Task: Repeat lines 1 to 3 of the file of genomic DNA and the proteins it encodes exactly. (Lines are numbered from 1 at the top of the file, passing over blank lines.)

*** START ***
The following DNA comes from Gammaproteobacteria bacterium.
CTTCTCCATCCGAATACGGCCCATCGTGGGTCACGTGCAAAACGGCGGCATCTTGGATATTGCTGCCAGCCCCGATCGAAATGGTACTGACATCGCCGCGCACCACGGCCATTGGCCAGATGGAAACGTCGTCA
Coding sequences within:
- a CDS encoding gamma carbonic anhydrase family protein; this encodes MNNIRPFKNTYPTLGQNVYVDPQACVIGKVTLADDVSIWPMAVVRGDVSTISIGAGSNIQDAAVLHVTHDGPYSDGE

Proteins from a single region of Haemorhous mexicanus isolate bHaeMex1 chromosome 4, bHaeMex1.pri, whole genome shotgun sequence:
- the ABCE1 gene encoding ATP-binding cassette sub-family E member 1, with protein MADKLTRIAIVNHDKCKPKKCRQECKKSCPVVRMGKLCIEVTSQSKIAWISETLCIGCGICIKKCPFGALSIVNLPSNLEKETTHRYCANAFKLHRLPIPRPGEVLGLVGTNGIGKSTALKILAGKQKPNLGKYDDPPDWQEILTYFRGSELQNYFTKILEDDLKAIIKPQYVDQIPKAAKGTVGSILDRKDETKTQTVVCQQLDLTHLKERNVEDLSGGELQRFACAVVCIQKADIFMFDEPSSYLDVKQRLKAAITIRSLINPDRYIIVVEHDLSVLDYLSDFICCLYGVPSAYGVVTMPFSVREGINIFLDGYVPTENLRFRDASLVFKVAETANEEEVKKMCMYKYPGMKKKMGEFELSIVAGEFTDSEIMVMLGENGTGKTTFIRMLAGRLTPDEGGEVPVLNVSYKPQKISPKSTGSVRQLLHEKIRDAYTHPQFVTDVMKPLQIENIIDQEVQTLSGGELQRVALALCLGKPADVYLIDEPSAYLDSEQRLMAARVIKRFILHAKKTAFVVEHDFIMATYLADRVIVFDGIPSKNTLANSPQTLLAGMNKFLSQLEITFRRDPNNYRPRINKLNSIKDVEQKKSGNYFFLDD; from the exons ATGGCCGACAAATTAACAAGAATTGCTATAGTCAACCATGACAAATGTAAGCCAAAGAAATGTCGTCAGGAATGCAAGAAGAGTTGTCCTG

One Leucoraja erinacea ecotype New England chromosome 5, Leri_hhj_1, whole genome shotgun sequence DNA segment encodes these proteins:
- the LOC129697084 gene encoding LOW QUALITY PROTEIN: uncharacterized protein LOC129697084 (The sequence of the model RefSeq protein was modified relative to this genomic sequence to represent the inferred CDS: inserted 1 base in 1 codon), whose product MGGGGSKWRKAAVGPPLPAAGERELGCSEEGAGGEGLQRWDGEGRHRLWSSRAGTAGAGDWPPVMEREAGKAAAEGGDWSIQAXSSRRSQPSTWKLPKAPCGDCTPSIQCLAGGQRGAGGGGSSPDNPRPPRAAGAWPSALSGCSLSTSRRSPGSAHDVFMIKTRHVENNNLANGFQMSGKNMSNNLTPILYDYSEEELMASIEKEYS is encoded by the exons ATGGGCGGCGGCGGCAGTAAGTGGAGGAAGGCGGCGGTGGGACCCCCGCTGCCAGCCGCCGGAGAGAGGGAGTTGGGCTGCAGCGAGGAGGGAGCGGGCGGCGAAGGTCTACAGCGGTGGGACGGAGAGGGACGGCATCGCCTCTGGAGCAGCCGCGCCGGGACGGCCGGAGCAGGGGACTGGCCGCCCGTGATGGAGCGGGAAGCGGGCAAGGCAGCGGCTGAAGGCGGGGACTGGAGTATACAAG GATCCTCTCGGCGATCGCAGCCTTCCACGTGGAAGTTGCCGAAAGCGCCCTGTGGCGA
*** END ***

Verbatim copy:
The following DNA comes from Gammaproteobacteria bacterium.
CTTCTCCATCCGAATACGGCCCATCGTGGGTCACGTGCAAAACGGCGGCATCTTGGATATTGCTGCCAGCCCCGATCGAAATGGTACTGACATCGCCGCGCACCACGGCCATTGGCCAGATGGAAACGTCGTCA
Coding sequences within: